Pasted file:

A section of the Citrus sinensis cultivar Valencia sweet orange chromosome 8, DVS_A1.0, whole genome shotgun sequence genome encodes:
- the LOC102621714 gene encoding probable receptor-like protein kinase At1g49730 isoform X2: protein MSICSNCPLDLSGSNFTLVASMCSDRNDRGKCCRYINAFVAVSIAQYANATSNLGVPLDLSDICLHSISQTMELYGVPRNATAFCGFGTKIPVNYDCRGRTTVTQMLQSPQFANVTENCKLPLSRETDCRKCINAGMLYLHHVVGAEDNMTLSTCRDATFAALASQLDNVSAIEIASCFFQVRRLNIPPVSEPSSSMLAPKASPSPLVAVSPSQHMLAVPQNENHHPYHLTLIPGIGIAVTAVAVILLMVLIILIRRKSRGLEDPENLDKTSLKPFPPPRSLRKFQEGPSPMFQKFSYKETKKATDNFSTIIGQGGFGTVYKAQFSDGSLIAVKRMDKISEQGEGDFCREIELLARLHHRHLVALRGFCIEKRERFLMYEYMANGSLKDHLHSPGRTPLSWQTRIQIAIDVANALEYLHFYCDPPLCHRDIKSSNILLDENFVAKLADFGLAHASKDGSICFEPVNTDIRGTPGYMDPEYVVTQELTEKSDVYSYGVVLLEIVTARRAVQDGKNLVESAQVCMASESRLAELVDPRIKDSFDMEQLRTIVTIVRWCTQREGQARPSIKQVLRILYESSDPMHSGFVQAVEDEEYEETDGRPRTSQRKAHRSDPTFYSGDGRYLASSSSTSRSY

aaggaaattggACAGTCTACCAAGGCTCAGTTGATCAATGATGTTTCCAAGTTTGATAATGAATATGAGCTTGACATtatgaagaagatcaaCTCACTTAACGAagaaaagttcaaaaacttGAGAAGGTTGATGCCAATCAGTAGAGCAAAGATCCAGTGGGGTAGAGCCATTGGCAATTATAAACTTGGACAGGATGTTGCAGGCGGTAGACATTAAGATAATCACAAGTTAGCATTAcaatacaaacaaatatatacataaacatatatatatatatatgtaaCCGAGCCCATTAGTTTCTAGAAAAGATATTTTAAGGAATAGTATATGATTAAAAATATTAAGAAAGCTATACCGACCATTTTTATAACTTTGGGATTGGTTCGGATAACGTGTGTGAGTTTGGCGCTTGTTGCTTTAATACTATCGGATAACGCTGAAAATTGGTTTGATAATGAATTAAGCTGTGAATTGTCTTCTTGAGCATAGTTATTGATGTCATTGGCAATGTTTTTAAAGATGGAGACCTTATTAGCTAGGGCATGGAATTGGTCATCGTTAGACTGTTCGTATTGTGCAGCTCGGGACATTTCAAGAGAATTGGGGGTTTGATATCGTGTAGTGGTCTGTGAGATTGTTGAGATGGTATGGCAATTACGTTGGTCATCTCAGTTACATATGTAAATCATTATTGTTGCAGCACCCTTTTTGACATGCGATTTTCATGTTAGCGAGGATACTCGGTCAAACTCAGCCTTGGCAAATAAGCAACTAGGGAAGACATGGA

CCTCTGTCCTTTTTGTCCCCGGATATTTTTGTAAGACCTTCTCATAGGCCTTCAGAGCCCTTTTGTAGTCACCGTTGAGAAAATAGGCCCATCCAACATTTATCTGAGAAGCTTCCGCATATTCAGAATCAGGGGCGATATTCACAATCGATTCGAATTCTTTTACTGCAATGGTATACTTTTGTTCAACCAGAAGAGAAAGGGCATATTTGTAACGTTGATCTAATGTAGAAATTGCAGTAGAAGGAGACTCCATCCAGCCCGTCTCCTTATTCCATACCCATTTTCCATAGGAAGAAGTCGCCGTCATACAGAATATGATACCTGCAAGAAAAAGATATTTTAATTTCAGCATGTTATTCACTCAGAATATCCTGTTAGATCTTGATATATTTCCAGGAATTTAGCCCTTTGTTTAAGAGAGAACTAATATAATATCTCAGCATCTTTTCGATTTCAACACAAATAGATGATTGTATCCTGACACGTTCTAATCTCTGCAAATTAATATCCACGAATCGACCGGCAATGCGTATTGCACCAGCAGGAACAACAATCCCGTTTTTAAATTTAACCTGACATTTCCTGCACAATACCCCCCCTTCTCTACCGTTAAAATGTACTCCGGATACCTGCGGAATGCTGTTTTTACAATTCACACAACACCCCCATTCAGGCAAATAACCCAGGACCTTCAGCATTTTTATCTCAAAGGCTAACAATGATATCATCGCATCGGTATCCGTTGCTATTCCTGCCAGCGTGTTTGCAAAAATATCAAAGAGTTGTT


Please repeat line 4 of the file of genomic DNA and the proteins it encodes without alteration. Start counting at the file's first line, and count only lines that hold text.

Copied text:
CCTCTGTCCTTTTTGTCCCCGGATATTTTTGTAAGACCTTCTCATAGGCCTTCAGAGCCCTTTTGTAGTCACCGTTGAGAAAATAGGCCCATCCAACATTTATCTGAGAAGCTTCCGCATATTCAGAATCAGGGGCGATATTCACAATCGATTCGAATTCTTTTACTGCAATGGTATACTTTTGTTCAACCAGAAGAGAAAGGGCATATTTGTAACGTTGATCTAATGTAGAAATTGCAGTAGAAGGAGACTCCATCCAGCCCGTCTCCTTATTCCATACCCATTTTCCATAGGAAGAAGTCGCCGTCATACAGAATATGATACCTGCAAGAAAAAGATATTTTAATTTCAGCATGTTATTCACTCAGAATATCCTGTTAGATCTTGATATATTTCCAGGAATTTAGCCCTTTGTTTAAGAGAGAACTAATATAATATCTCAGCATCTTTTCGATTTCAACACAAATAGATGATTGTATCCTGACACGTTCTAATCTCTGCAAATTAATATCCACGAATCGACCGGCAATGCGTATTGCACCAGCAGGAACAACAATCCCGTTTTTAAATTTAACCTGACATTTCCTGCACAATACCCCCCCTTCTCTACCGTTAAAATGTACTCCGGATACCTGCGGAATGCTGTTTTTACAATTCACACAACACCCCCATTCAGGCAAATAACCCAGGACCTTCAGCATTTTTATCTCAAAGGCTAACAATGATATCATCGCATCGGTATCCGTTGCTATTCCTGCCAGCGTGTTTGCAAAAATATCAAAGAGTTGTT